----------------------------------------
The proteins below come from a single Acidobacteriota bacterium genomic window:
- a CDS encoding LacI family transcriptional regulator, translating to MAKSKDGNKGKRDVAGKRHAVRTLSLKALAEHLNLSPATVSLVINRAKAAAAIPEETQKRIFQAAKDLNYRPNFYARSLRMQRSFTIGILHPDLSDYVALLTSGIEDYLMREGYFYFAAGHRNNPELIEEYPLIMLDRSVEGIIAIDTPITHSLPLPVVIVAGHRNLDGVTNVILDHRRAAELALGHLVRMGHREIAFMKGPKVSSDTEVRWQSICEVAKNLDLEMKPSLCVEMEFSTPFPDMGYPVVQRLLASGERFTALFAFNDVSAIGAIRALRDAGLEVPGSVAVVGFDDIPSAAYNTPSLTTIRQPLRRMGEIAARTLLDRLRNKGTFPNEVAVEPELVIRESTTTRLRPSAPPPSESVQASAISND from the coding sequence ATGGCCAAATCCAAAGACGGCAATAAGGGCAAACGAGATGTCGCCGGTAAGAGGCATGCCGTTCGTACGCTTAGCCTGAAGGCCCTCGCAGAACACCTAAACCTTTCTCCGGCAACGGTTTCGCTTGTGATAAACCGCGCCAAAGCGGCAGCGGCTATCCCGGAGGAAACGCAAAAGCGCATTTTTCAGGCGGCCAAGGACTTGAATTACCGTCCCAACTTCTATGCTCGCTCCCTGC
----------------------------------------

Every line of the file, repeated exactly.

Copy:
The proteins below come from a single Acidobacteriota bacterium genomic window:
- a CDS encoding LacI family transcriptional regulator, translating to MAKSKDGNKGKRDVAGKRHAVRTLSLKALAEHLNLSPATVSLVINRAKAAAAIPEETQKRIFQAAKDLNYRPNFYARSLRMQRSFTIGILHPDLSDYVALLTSGIEDYLMREGYFYFAAGHRNNPELIEEYPLIMLDRSVEGIIAIDTPITHSLPLPVVIVAGHRNLDGVTNVILDHRRAAELALGHLVRMGHREIAFMKGPKVSSDTEVRWQSICEVAKNLDLEMKPSLCVEMEFSTPFPDMGYPVVQRLLASGERFTALFAFNDVSAIGAIRALRDAGLEVPGSVAVVGFDDIPSAAYNTPSLTTIRQPLRRMGEIAARTLLDRLRNKGTFPNEVAVEPELVIRESTTTRLRPSAPPPSESVQASAISND from the coding sequence ATGGCCAAATCCAAAGACGGCAATAAGGGCAAACGAGATGTCGCCGGTAAGAGGCATGCCGTTCGTACGCTTAGCCTGAAGGCCCTCGCAGAACACCTAAACCTTTCTCCGGCAACGGTTTCGCTTGTGATAAACCGCGCCAAAGCGGCAGCGGCTATCCCGGAGGAAACGCAAAAGCGCATTTTTCAGGCGGCCAAGGACTTGAATTACCGTCCCAACTTCTATGCTCGCTCCCTGC